CHAPTER FIVE
DESIRE

ARISTOTLE, Aquinas, Descartes, and Hume all included desire among the passions of the soul. No doubt they were thinking of feelings of yearning or longing rather than of the often quite unemotional contexts in which we say 'I want . . .' Desire in the sense of wanting, unlike ἐπιθυμία and desiderium, is hardly an emotion: nevertheless, an account of it is essential to any treatment of the emotions. For the connection between emotions and behaviour is made by desire: one emotion differs from another because of the different sort of things it makes one want to do. Fear involves wanting to avoid or avert what is feared; anger is connected with the desire to punish or take vengeance on its object. Love, of one kind, is linked with the desire to fondle and caress the loved one, and shame with the desire to conceal whatever it is that makes one ashamed. These connections are not contingent: a man who was unaware of them would not possess the concept of the emotions in question.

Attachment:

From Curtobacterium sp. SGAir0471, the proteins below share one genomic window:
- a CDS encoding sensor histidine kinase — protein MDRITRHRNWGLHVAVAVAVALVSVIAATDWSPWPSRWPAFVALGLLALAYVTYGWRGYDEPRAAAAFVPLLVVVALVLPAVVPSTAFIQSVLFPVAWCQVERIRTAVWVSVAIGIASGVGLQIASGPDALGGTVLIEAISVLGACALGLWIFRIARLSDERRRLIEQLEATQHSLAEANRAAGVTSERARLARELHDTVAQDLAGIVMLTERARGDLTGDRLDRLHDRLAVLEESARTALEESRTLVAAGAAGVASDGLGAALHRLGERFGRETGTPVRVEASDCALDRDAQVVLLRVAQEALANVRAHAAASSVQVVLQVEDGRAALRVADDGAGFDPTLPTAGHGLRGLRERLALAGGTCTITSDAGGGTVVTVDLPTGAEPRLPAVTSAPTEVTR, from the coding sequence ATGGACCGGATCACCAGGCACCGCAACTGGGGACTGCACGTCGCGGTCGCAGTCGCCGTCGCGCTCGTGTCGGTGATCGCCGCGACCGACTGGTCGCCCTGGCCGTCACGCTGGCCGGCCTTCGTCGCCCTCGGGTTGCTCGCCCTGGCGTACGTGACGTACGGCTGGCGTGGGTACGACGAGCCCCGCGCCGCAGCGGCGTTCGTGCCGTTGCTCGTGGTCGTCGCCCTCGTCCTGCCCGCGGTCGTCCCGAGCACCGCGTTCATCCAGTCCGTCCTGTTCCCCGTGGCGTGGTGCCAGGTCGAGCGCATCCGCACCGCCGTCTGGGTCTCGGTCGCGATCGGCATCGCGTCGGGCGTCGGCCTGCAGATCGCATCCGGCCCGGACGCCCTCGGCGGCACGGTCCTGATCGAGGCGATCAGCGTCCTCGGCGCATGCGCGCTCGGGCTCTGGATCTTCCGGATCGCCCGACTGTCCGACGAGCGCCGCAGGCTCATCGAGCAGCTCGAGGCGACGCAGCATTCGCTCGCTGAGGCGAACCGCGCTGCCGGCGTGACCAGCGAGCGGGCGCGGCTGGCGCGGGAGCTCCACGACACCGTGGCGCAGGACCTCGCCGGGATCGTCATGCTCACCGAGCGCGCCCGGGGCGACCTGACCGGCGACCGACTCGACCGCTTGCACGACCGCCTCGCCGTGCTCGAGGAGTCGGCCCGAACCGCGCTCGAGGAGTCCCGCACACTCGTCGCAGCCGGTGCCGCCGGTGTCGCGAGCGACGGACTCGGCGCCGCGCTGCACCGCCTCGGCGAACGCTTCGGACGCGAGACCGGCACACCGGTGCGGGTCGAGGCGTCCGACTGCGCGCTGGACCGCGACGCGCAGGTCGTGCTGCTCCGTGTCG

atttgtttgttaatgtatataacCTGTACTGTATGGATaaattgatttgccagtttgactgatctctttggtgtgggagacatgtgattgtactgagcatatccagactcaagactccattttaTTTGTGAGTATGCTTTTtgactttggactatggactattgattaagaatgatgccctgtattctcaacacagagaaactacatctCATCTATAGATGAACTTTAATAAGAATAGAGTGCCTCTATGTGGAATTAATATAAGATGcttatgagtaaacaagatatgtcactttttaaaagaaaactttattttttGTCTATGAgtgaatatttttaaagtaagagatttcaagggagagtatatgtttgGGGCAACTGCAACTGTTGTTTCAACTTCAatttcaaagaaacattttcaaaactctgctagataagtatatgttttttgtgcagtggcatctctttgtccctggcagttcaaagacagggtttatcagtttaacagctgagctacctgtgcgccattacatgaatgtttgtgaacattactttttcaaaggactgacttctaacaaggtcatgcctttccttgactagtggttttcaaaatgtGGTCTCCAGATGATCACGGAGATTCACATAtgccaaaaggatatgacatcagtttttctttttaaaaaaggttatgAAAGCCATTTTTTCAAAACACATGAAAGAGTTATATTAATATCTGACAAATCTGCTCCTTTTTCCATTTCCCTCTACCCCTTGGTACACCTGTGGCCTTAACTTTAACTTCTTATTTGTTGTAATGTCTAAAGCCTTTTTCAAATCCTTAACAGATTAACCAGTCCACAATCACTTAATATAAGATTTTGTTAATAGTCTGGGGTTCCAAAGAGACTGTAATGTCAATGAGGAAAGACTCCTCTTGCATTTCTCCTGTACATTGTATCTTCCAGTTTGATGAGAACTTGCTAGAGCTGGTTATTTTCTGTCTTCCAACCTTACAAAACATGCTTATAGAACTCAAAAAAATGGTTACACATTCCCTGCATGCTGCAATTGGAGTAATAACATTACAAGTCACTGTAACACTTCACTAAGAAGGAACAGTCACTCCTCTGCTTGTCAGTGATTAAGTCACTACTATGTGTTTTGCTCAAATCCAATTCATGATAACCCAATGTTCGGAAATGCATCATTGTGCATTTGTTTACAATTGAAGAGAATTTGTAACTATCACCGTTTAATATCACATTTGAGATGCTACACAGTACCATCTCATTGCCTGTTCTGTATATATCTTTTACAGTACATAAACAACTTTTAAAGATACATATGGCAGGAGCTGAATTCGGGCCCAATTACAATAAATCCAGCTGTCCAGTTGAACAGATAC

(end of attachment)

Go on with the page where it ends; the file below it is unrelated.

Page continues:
Desire, in its most general sense, is not an emotion because it is not sufficiently closely connected with feelings. None the less, it has analogies with emotion, and we find the same philosophical positions main-

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Action, Emotion and Will
Table of contents

Table of contents

  • Title Page iii
  • Contents v
  • Preface vii
  • Chapter One The Passions of the Soul 1
  • Chapter Two The Experimental Examination Of the Emotions 29
  • Chapter Three Feelings 52
  • Chapter Four Motives 76
  • Chapter Five Desire 100
  • Chapter Six Pleasure 127
  • Chapter Seven Actions and Relations 151
  • Chapter Eight States, Performances, Activities 171
  • Chapter Nine Objects 187
  • Chapter Ten Judging and Willing 203
  • Chapter Eleven Sketch of a Theory of Volition 212
  • Bibliography 240
  • Index 243
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